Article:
This is why we shouldn’t let people under the age of 18 speak in public. Ever.
The new Miss America, Teresa Scanlan, is just 17 years old. Why we live in a society that regularly parades minors out in public to be ogled (whether for their beauty or dunking prowess or whatever) is a subject for another blog post.
As you know, beauty pageant winners are often asked about their life ambitions — as if staying “off the pole” wouldn’t be a major accomplishment in itself. Scanlan’s ambitions are particularly funny, more like the stuff you’d expect to hear from a 7-year-old girl instead of a young woman of 17.
Under normal circumstances, the public wouldn’t be a party to these particular ramblings. But since her parents decided to allow Scanlan to be thrust into the public spotlight, everybody gets to chuckle…
This experience has been both profound and humbling. I have been able to reflect on my relationship with the universe and despite the physical incarceration of the past year, it has been incredibly emancipating for all other aspects of my being. Everything I have learned, seen, and lived I regard as invaluable in the journey of my life. I embrace this entire experience as a necessary one in the fulfillment of my future and destiny.
When we last discussed Kumari Fulbright, the Arizona beauty queen and law student turned felon, we mentioned that she was going to be sentenced in early 2011 for her role in the kidnapping and torture of her ex-boyfriend. Well, it looks like Christmas came early for Kumari — her sentencing hearing took place yesterday.
Fulbright was sentenced to two years in prison and six years of probation. She also has to pay $15,000 in restitution. The sentence itself wasn’t a surprise, since it was consistent with the plea agreement we previously mentioned.
Far more shocking was the truly hideous hairstyle that Kumari sported at sentencing….
About once every two months, someone sends us an email asking, “Whatever happened to Kumari Fulbright?” Well, now we have an update.
In case you don’t recall, Kumari Fulbright was a Texas high school cheerleader, Arizona beauty queen, and second-year law student at the University of Arizona — until she was accused of participating in a plot to kidnap an ex-boyfriend, which put a crimp in her legal studies.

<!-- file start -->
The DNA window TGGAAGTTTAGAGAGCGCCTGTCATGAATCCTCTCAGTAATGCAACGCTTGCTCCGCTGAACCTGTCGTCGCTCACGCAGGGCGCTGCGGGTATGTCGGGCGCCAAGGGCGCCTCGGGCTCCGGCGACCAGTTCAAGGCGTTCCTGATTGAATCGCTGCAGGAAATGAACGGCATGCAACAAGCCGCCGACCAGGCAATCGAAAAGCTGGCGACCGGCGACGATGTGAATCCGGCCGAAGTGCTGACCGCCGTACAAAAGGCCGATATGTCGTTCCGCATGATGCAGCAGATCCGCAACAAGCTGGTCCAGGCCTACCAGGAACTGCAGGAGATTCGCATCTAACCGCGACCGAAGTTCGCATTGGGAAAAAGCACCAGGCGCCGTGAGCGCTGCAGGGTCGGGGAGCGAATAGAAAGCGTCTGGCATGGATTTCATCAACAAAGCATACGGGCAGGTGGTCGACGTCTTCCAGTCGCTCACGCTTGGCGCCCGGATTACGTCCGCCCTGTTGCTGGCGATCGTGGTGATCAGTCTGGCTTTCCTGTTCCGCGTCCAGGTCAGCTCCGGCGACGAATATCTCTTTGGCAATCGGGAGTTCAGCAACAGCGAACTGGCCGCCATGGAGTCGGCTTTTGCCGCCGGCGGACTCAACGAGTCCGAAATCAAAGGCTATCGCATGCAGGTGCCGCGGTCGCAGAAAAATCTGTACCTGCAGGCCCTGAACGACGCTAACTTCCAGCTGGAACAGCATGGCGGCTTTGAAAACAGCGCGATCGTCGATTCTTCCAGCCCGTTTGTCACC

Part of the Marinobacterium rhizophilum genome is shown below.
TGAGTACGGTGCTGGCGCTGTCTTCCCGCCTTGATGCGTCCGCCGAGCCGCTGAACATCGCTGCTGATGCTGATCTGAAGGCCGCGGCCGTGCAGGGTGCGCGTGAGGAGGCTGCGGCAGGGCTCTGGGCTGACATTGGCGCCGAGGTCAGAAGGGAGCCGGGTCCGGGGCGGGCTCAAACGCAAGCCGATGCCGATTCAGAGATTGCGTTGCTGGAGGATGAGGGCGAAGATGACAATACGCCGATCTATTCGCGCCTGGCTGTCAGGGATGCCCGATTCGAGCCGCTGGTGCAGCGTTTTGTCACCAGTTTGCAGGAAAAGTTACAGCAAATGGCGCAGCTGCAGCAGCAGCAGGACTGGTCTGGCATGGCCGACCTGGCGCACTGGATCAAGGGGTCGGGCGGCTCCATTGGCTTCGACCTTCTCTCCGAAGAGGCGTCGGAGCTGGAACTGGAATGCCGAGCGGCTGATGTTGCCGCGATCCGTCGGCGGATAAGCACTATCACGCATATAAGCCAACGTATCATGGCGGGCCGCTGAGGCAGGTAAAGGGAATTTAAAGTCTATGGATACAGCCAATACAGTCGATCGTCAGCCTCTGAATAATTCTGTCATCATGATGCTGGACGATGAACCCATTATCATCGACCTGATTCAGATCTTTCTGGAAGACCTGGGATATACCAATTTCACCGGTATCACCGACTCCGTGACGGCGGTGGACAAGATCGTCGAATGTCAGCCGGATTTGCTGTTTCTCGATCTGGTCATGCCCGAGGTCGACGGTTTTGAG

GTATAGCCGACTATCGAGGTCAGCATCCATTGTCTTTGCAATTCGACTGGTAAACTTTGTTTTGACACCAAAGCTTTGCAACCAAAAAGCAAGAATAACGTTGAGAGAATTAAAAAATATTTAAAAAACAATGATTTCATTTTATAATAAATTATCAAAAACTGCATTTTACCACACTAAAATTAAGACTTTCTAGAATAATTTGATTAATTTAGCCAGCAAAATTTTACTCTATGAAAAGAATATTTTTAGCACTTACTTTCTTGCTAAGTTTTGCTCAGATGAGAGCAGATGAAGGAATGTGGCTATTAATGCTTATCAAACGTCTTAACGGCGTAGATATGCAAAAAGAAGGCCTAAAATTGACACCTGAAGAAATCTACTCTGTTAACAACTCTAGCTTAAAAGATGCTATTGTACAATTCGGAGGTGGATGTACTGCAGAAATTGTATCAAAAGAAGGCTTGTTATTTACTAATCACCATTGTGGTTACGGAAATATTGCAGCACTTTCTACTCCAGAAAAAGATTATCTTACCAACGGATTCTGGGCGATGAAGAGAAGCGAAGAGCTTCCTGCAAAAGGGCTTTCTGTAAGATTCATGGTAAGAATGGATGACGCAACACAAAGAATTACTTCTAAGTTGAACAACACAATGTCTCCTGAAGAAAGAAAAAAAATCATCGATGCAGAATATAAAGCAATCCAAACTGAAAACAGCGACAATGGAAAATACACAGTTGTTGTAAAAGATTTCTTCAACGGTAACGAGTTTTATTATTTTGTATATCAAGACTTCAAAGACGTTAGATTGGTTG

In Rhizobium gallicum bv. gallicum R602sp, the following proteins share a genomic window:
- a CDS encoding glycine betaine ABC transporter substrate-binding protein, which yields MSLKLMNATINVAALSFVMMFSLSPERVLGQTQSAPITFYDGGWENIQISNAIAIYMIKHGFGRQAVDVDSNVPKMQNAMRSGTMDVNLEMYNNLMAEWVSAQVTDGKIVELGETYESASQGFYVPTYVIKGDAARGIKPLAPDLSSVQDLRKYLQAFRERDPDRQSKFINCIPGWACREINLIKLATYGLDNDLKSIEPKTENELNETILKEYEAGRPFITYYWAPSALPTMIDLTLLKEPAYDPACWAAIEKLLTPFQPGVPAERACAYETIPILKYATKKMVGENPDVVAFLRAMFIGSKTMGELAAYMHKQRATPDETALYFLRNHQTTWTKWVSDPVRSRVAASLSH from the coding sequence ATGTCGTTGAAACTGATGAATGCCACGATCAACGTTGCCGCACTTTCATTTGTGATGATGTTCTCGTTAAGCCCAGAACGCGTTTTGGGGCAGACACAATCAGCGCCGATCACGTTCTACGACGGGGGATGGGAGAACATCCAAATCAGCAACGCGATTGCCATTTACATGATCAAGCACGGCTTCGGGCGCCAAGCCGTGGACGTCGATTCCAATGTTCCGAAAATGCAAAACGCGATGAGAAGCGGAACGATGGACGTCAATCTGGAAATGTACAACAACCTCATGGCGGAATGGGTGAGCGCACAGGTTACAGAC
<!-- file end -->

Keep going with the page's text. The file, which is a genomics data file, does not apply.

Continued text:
Last week, Fulbright took the stand — not in a moot court or mock trial competition, but in the criminal trial of her co-conspirator, Robert Ergonis. And it seems that Fulbright’s testimony, despite its occasional evasiveness, was effective. On Tuesday, the jury convicted Ergonis of kidnapping, aggravated assault with a deadly weapon (a gun), assault, and armed robbery.
Fulbright’s testimony against Ergonis was made pursuant to a plea agreement, which provides for her to receive a two-year prison sentence. She will be officially sentenced in early 2011 — and is stuck in jail until then.
Kumari cut a colorful figure on the witness stand….
Another day, another law student turned beauty queen. If you can’t get a legal job in this economy, you might as well settle for a free car and a year’s supply of make-up, right? It’s certainly better to get the cosmetics for free than to steal them — just ask Caroline Giuliani (Rudy Giuliani’s attractive daughter, who could herself be a beauty queen.)
Last week we wrote about Chantal Raymond, a gorgeous graduate of Harvard Law School who was recently crowned Miss Jamaica World. Today brings beauty pageant news from across the pond, reported by the Telegraph:
Jessica Linley, 21, defeated 60 other contestants to win the title at the annual pageant in Birmingham. The statuesque blonde – who wants to be a solicitor – will now represent her country at the Miss World contest in China next month.
No, not that kind of solicitation — although the luscious Linley could make a mint in that older but less learned profession. “Solicitor” and “barrister” are British terms for “lawyer.” (For more on the difference between the two, see here.)
Let’s learn more about Linley — for example, where does she go to school? — and maybe see another photo or two….
It looks like Wyclef Jean can’t run for president of Haiti. But elsewhere in the Caribbean, visitors from the mainland are being welcomed with open arms. A reader at Harvard Law School reports: “A member of the Class of 2010 was just crowned Miss Jamaica World 2010. Not sure if she had an offer or is deferred or what.”
(Although she’s a freakin’ beauty queen, note how the tipster immediately turned to discussion of her law firm employment status. Welcome to HLS!)
The news is true: Chantal Raymond, who graduated from Harvard Law a few months ago, is the new Miss Jamaica World. As noted in the Jamaica Observer, Raymond will represent the island nation at the Miss World competition later this year, in Sanya, China.
Yes, we know: pics or it didn’t happen.
We have the pictures. And yes, of course the pageant included a swimsuit competition….
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The Trust Women conference is an influential gathering that brings together global corporations, lawyers and pioneers in the field of women’s rights. Unlike many other events, Trust Women delegates take action and forge tangible commitments to empower women to know and defend their rights.
This year, the Trust Women conference will take place 18-19 November in London. From women’s economic empowerment to slavery in the supply chain and child labour, this year’s agenda is strong and powerful. Speakers include Professor Muhammad Yunus, Nobel Laureate and founder of the Grameen Bank; Phumzile Mlambo-Ngcuka, Executive Director of UN Women; Mary Ellen Iskenderian, President and CEO of Women’s World Banking and many other influential leaders. Find out more about Trust Women here.